Interview with Sergeant Sam Cila

by Robert Stretch on September 23, 2010

Today on VA Benefit Blog, we are posting our first interview. Today, we are honored to interview Sergeant Sam Cila of the United States Army. Sergeant Cila represents Canine Companions for Independence, an organization that trains service dogs for adults and children alike.

Q. Could you start out just by telling us a little about your background in the service?

A. I joined the New York National Guard right after 9/11. My unit the 1st Battalion, 69th Infantry Regiment out of New York, deployed in October 2004. My year long tour was just about over when I was injured by an IED blast on July 4, 2005. Our patrol was just outside of the Green Zone in Baghdad when we spotted a suspicious object. I was outside my vehicle with my Captain when the object exploded. My life was saved by the quick responses of my medic and unit. Since my injury I have received over 40 surgeries to help repair some of the damage. The blast blew out my left side taking with it my brachial artery and almost all of my left bicep and tricep. Thanks again to my medic and his quick work with a tourniquet. Because of the amount of nerve loss to my upper arm my hand is now considered a secondary injury. I spent three years fighting a never ending battle. I took every opportunity available to me to try and fight the inevitable. Amputation.

Q. Which VA Benefits have you utilized post departure?

A. I utilize all my va benefits, the medical and physical therapy benefits have been vital in my post injury rehab as well as maintaining my current well being.

Q. Could you detail any positive or negative experiences with the VA?

A. All of my VA experiences have been positive. The doctors, nurses and all the staff are professional and determined to help vets get the best care possible.

Q. Which non-profit organization do you represent today?

A. Canine Companions for Independence (CCI).

Q. Could you tell our readers a little more about this program?

CCI is a national non-profit organizations that breeds, raises and trains assistance dogs for adults and children with disabilities, other than blindness.  They provide highly trained assistance dogs at no cost to the individual.  The  dogs know 45-50 task oriented commands that include retrieving fallen objects, opening doors and turning lights on and off.  Recently, CCI has undertaken a Wounded Veteran Initiative.

Q. How has Gillian changed your life for the better?

A. Gillian has changed so many aspects of my life. She has been a powerful weapon in helping me live a more independent lifestyle. Things can be challenging with one hand. Gillian not only acts as my left amputated hand to open doors, turn on lights, carry that one extra bag I can’t manage – she is my battle buddy! She comforts me in stressful situations. Gillian, as my teammate, holds me accountable like I expect any teammate to do. I don’t have a choice to be depressed or inactive. To keep her healthy and happy I need to be active and responsible for her well being.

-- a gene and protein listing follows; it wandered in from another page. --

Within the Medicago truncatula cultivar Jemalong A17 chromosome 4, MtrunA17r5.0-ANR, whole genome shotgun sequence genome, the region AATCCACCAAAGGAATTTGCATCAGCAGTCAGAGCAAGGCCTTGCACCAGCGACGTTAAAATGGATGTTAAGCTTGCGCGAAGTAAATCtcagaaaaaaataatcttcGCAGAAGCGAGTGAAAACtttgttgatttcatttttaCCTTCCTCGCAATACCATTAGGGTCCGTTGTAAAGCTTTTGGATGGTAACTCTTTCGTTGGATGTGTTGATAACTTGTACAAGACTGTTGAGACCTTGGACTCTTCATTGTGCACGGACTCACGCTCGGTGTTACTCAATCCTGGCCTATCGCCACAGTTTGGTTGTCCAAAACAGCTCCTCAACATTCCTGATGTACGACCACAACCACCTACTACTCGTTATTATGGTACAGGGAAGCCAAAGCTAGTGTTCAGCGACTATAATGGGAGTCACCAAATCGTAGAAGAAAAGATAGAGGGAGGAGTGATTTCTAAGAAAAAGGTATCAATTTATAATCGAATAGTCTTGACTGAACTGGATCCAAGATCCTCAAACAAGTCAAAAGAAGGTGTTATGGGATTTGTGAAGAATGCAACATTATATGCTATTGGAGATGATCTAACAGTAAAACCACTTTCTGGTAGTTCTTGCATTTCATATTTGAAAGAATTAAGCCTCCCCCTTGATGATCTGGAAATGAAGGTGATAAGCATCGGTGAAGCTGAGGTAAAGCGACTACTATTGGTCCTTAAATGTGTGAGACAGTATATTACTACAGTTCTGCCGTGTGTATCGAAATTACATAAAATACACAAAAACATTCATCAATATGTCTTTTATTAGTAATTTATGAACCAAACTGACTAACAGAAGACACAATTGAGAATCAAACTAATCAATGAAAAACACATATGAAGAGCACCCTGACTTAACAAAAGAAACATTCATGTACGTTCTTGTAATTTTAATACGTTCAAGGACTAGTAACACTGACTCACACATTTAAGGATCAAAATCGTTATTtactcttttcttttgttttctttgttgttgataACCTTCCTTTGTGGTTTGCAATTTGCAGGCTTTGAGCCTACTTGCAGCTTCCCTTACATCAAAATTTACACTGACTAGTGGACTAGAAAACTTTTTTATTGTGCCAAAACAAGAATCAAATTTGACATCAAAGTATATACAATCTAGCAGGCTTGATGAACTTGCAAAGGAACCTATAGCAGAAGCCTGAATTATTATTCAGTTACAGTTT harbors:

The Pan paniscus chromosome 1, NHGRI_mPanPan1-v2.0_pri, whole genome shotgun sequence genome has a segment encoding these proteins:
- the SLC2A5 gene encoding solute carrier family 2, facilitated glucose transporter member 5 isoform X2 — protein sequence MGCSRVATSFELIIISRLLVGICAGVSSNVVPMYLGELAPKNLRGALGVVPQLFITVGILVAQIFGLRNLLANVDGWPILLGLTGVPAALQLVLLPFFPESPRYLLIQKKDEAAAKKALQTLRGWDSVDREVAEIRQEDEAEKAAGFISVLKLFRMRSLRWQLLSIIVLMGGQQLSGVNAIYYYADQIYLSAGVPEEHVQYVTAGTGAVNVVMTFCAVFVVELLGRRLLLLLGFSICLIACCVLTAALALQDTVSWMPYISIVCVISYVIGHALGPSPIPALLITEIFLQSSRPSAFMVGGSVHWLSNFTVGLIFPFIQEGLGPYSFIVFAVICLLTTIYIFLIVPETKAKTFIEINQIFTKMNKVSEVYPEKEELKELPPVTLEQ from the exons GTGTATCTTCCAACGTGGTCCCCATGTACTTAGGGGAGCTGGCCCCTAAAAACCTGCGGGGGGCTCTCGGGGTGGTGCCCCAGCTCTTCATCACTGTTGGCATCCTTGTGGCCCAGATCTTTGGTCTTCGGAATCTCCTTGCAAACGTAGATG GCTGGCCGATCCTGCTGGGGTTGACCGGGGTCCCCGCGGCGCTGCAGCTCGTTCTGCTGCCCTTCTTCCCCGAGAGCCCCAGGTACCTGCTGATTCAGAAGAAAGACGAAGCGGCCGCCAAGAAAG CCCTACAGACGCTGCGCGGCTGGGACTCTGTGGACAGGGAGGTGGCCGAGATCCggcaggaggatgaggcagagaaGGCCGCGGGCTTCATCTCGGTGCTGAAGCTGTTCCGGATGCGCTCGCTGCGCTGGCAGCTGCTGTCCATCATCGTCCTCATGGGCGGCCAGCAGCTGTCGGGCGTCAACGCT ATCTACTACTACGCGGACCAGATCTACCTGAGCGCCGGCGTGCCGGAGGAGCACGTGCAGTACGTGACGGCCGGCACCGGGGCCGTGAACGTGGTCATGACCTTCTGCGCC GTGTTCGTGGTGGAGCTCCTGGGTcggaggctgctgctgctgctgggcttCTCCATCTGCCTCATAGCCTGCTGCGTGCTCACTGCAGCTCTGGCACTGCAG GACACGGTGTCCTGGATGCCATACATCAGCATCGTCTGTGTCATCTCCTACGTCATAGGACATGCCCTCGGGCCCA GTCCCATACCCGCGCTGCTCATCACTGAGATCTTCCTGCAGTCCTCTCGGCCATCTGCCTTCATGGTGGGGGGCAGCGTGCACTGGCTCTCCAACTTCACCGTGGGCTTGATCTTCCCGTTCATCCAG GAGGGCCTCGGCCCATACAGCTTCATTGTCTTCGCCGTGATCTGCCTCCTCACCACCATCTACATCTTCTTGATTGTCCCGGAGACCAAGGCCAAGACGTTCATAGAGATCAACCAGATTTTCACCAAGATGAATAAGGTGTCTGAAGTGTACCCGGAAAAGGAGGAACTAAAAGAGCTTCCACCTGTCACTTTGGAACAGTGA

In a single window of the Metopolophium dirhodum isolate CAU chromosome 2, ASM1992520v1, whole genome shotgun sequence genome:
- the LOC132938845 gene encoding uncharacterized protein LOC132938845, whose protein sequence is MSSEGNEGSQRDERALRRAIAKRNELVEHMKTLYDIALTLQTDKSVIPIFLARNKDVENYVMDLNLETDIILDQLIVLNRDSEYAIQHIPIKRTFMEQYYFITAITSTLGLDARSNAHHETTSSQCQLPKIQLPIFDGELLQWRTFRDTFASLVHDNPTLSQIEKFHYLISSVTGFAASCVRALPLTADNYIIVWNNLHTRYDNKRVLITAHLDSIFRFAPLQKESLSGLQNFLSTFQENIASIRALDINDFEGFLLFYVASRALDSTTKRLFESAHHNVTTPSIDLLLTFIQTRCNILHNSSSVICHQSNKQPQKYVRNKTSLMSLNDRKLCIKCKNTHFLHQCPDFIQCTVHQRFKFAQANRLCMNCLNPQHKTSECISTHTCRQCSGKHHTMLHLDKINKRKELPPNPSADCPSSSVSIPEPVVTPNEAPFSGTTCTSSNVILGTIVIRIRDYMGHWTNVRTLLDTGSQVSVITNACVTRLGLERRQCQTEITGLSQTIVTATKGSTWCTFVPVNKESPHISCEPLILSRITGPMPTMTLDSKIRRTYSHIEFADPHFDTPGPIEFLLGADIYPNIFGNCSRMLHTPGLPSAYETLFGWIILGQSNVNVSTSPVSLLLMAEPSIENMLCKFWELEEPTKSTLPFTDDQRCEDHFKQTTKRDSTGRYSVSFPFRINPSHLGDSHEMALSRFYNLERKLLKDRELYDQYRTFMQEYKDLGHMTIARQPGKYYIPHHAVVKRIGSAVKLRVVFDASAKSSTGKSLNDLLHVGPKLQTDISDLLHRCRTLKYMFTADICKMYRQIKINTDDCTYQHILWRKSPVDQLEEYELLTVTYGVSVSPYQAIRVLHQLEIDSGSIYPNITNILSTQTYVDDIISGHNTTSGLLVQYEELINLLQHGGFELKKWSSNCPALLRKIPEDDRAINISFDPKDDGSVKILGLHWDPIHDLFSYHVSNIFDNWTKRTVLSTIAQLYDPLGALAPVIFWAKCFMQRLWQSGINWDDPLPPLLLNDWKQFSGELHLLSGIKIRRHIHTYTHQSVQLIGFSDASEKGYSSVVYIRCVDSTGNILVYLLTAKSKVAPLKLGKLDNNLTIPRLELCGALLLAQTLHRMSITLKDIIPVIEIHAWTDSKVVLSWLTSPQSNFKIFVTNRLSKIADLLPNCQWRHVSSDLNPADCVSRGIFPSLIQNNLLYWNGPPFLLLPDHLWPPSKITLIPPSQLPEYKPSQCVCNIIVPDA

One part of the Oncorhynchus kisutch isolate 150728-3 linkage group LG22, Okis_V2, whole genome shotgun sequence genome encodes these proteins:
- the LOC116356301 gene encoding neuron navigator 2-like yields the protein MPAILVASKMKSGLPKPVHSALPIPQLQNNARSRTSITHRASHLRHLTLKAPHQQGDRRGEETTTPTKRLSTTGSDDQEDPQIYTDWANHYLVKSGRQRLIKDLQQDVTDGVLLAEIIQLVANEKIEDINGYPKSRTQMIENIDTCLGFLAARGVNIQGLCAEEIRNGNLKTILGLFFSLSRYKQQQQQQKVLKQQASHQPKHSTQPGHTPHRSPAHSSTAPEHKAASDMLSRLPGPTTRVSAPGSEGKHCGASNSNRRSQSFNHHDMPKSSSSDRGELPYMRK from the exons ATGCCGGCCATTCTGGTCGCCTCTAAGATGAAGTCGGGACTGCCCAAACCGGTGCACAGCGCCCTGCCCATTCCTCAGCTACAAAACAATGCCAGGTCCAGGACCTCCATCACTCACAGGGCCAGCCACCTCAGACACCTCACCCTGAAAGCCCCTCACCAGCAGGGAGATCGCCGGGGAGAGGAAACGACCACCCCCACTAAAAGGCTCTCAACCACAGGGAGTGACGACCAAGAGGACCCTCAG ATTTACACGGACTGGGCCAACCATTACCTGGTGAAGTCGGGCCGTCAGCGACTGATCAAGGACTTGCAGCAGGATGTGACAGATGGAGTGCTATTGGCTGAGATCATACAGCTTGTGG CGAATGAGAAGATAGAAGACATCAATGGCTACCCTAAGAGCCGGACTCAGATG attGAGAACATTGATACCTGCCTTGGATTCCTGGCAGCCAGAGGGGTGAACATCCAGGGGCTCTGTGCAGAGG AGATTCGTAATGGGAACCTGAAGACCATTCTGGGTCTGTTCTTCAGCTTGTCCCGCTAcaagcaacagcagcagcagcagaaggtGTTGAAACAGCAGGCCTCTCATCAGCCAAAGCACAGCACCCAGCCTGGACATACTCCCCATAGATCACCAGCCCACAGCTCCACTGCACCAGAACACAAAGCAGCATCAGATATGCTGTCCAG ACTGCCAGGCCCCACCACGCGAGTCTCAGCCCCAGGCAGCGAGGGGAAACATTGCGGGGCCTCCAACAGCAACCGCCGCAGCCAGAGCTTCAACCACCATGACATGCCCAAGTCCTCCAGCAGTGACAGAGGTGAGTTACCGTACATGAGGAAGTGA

Q. How could our readers start the process of applying for a service dog?

A. By visiting the website  www.cci.org, or they can call their regional training center (found on the website).  I received Gillian from the Northeast Regional Training Center in Medford, NY which serves 13 states from Maine to Virginia.  Jessica Reiss is the Program Applicant Coordinator for the Northeast Region.  She can be reached by calling (631) 561-0212.

Q. Do you have any closing comments?

A. Gillian and I are teammates both working on the same missions – helping me live a productive, positive,active life and in the big picture, help other vets live that same way and let them know that no one will be left behind.

Thank you Sergeant Cila. Readers, please post any questions or comments regarding Sergeant Cila or our new interview series.

{ 4 comments… read them below or add one }

Ann Moxley September 23, 2010 at 5:33 pm

In 2004 I was diagnosed with a rare disease, HSP. I applied for a Service Dog in 2009…and I have been waiting…and waiting….(I’m not very good at waiting). This interview with Sergeant Cila reminded me once again, how a Service Dog changes lives. Thank you so much for your words. I know many people that have had their lives changed dramatically by being able to share it with a Service Dog. No one is helped more…though…than the Service Men and Women and I am so heartened to read how Gillian is your new partner in life. Thank you for sharing. Everything I’ve read or heard about CCI is positive and supportive.

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kathy ynclan September 24, 2010 at 3:34 am

Sargeant,
Your hand looks awesome!! I am a puppyraiser for CCI in Northern CA and I have raised 5 dogs. My son was born limb deficient and is now 23. The myoelectric he received years ago did not have individual finger movement. Does yours? Did the VA fit you with your prosthetic?
Sorry to inundate you with questions, but I am so excited to see that the technology for the upper body has improved!

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Donna Cange September 27, 2010 at 1:25 am

Hello Sam,
You look great!! We just went on this site today to look at the CCI to consider being volunteers to help with this group. Ross, Dave and I were pleased to see your story today. We know little Sam is very proud and we are happy to hear about your good news. Good luck with your races! Seems like success runs in the family-how about those Seahawks!! Hope to see you soon.

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johnbrowne September 27, 2010 at 9:42 pm

?hay bro whats up long time i gess i ll see u oct 16th do u still have those conie corsos ?

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